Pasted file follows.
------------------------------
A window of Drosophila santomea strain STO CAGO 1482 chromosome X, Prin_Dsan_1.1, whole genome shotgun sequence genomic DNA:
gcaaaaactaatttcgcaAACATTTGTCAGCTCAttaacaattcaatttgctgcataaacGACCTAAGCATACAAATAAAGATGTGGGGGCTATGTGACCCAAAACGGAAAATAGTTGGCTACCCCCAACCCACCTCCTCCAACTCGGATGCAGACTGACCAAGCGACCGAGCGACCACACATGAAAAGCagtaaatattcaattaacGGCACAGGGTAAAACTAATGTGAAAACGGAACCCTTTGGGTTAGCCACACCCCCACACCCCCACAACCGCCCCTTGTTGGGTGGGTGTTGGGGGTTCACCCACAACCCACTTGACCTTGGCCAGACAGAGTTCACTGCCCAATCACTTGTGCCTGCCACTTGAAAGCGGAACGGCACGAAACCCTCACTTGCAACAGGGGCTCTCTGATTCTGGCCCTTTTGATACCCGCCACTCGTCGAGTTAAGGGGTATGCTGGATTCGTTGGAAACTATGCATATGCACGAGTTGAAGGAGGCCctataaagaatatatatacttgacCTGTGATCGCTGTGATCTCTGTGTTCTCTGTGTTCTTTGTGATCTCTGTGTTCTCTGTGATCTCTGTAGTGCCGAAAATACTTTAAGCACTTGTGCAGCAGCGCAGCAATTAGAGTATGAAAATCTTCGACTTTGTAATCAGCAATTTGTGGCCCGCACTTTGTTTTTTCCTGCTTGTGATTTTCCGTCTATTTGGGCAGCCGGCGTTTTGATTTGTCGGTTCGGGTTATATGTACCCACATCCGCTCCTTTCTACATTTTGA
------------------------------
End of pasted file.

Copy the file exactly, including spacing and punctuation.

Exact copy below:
A window of Drosophila santomea strain STO CAGO 1482 chromosome X, Prin_Dsan_1.1, whole genome shotgun sequence genomic DNA:
gcaaaaactaatttcgcaAACATTTGTCAGCTCAttaacaattcaatttgctgcataaacGACCTAAGCATACAAATAAAGATGTGGGGGCTATGTGACCCAAAACGGAAAATAGTTGGCTACCCCCAACCCACCTCCTCCAACTCGGATGCAGACTGACCAAGCGACCGAGCGACCACACATGAAAAGCagtaaatattcaattaacGGCACAGGGTAAAACTAATGTGAAAACGGAACCCTTTGGGTTAGCCACACCCCCACACCCCCACAACCGCCCCTTGTTGGGTGGGTGTTGGGGGTTCACCCACAACCCACTTGACCTTGGCCAGACAGAGTTCACTGCCCAATCACTTGTGCCTGCCACTTGAAAGCGGAACGGCACGAAACCCTCACTTGCAACAGGGGCTCTCTGATTCTGGCCCTTTTGATACCCGCCACTCGTCGAGTTAAGGGGTATGCTGGATTCGTTGGAAACTATGCATATGCACGAGTTGAAGGAGGCCctataaagaatatatatacttgacCTGTGATCGCTGTGATCTCTGTGTTCTCTGTGTTCTTTGTGATCTCTGTGTTCTCTGTGATCTCTGTAGTGCCGAAAATACTTTAAGCACTTGTGCAGCAGCGCAGCAATTAGAGTATGAAAATCTTCGACTTTGTAATCAGCAATTTGTGGCCCGCACTTTGTTTTTTCCTGCTTGTGATTTTCCGTCTATTTGGGCAGCCGGCGTTTTGATTTGTCGGTTCGGGTTATATGTACCCACATCCGCTCCTTTCTACATTTTGA